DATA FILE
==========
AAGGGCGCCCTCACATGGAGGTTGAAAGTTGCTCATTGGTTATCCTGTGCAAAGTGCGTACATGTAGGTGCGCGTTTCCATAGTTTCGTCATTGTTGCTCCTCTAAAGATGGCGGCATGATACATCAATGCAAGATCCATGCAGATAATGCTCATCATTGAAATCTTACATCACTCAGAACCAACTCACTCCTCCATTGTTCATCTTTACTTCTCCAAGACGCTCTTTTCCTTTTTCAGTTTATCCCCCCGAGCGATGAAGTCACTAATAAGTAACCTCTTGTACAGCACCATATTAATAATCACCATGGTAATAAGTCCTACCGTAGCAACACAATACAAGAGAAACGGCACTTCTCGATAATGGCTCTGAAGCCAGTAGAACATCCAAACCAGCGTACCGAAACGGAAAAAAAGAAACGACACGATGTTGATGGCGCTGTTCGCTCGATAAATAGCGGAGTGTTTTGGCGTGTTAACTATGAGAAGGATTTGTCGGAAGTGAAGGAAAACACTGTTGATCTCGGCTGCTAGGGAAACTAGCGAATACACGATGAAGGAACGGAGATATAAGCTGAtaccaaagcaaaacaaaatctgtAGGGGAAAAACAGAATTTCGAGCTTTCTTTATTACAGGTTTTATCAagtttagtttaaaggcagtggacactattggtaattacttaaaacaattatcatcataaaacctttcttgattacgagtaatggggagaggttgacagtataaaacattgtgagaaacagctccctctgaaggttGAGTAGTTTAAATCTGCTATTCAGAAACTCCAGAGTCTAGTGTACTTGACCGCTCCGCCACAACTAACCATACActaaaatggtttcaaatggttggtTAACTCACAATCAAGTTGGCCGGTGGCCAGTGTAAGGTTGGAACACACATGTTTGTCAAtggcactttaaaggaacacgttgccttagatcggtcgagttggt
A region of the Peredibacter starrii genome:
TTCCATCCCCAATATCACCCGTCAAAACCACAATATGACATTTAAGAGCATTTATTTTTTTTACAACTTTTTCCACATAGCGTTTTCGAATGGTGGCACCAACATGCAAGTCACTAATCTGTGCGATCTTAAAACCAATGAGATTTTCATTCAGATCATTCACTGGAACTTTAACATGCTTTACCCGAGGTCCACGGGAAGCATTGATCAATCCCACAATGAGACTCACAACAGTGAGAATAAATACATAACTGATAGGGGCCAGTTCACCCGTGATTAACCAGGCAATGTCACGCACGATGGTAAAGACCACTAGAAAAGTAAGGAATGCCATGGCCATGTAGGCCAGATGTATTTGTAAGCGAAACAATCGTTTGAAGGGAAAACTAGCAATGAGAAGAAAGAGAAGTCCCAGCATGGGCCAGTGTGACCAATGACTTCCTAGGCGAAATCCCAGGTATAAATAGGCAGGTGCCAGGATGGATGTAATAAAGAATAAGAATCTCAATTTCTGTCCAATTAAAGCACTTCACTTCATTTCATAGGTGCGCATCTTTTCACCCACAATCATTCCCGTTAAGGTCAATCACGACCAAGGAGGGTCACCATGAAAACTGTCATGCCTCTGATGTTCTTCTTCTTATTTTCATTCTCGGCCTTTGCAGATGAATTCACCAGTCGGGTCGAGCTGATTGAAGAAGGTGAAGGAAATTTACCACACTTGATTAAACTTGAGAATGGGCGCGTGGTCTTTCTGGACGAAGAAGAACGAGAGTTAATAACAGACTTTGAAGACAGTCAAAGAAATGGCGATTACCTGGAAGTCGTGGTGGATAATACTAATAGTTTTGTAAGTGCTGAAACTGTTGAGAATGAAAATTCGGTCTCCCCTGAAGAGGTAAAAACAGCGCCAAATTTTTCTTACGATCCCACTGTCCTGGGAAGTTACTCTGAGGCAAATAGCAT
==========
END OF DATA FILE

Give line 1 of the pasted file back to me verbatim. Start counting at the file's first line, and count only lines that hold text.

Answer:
AAGGGCGCCCTCACATGGAGGTTGAAAGTTGCTCATTGGTTATCCTGTGCAAAGTGCGTACATGTAGGTGCGCGTTTCCATAGTTTCGTCATTGTTGCTCCTCTAAAGATGGCGGCATGATACATCAATGCAAGATCCATGCAGATAATGCTCATCATTGAAATCTTACATCACTCAGAACCAACTCACTCCTCCATTGTTCATCTTTACTTCTCCAAGACGCTCTTTTCCTTTTTCAGTTTATCCCCCCGAGCGATGAAGTCACTAATAAGTAACCTCTTGTACAGCACCATATTAATAATCACCATGGTAATAAGTCCTACCGTAGCAACACAATACAAGAGAAACGGCACTTCTCGATAATGGCTCTGAAGCCAGTAGAACATCCAAACCAGCGTACCGAAACGGAAAAAAAGAAACGACACGATGTTGATGGCGCTGTTCGCTCGATAAATAGCGGAGTGTTTTGGCGTGTTAACTATGAGAAGGATTTGTCGGAAGTGAAGGAAAACACTGTTGATCTCGGCTGCTAGGGAAACTAGCGAATACACGATGAAGGAACGGAGATATAAGCTGAtaccaaagcaaaacaaaatctgtAGGGGAAAAACAGAATTTCGAGCTTTCTTTATTACAGGTTTTATCAagtttagtttaaaggcagtggacactattggtaattacttaaaacaattatcatcataaaacctttcttgattacgagtaatggggagaggttgacagtataaaacattgtgagaaacagctccctctgaaggttGAGTAGTTTAAATCTGCTATTCAGAAACTCCAGAGTCTAGTGTACTTGACCGCTCCGCCACAACTAACCATACActaaaatggtttcaaatggttggtTAACTCACAATCAAGTTGGCCGGTGGCCAGTGTAAGGTTGGAACACACATGTTTGTCAAtggcactttaaaggaacacgttgccttagatcggtcgagttggt